Agenda 21 hits San Antonio: The War on Cars continues with US 281 toll plan

These initiatives are already being implemented through the UN’s ICLEI-Local Governments for Sustainability in more than 600 cities nationwide, including San Antonio, and 178 countries worldwide.

By Terri Hall | July 1, 2013


Antonio, Texas, is no exception. The Texas Department of Transportation (TxDOT) and the Alamo Regional Mobility Authority (RMA) are proposing to convert existing freeway lanes on Highway 281 into Transit-High Occupancy Toll (HOT) lanes in what can only be seen as Agenda 21-style government social engineering to tax people out of their cars and into mass transit or a carpool. Buses ride free and autos that qualify as government-certified carpools ride free, while single occupancy vehicles can only access the lane if they pay a toll.

Among other United Nations’ Agenda 21-ICLEI environmental policies that promote so-called ‘sustainability’ are the ‘complete streets’ and ‘walkable communities’ initiatives that encourage walking, bicycling and public transit usage over that of gas powered autos. Car lanes are eliminated in place of walkways, bike lanes and transit lanes, which increases congestion. Agenda 21 initiatives attempt to reduce the human carbon footprint by restricting mobility – how we live, travel, work and play. These initiatives are already being implemented through ICLEI-Local Governments for Sustainability in more than 600 cities nationwide, including San Antonio, and 178 countries worldwide.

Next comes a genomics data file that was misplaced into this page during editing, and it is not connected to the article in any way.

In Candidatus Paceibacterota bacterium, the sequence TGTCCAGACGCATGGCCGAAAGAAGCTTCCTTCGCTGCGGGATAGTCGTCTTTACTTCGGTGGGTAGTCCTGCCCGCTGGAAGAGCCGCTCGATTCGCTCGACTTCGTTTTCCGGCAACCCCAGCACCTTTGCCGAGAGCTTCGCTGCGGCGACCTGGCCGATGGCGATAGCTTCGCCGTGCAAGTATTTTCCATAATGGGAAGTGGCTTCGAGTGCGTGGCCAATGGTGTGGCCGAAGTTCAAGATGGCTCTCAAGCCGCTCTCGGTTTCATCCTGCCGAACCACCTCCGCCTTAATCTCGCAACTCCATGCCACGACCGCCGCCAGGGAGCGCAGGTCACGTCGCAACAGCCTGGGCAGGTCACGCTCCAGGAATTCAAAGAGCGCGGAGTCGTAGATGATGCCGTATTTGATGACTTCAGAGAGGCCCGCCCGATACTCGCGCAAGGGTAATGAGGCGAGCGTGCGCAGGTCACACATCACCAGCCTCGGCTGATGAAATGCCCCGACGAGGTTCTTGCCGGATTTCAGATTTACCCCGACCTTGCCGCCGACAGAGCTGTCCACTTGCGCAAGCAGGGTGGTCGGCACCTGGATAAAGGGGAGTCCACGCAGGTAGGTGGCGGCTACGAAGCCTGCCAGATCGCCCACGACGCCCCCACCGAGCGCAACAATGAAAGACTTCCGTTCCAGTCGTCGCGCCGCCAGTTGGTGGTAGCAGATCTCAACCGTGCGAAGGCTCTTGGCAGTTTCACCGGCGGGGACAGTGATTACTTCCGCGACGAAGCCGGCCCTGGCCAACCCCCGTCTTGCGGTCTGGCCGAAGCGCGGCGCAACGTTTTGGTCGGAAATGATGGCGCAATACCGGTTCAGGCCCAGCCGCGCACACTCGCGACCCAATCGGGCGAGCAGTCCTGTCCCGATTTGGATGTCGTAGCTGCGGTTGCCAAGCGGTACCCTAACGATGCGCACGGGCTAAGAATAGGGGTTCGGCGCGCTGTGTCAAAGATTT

Thousands of concerned citizens have rejected any tolls on Hwy 281 for nearly a decade, and want the complete non-toll expressway option to advance to the Federal Highway Administration (FHWA) for final approval in 2014.

Toll tyranny: $7/day to get to work

Most San Antonians have no idea that the tolls could be as high as 50 cents a mile. The published toll rate range is 17 cents a mile up to 50 cents a mile. The RMA, or toll authority, has stated on the record since 2009 that it plans to charge tolls in perpetuity. So tolls in the corridor will be a permanent new tax on driving without a public vote. In fact, recent changes in Texas legislation remove any triggers for a public vote creating taxation without representation. Such punitive taxation, especially on freeways already paid for with gas tax money, threatens our freedom to travel and gives government the foot-in-the-door to manipulate our daily commute to get travelers to pay them a premium.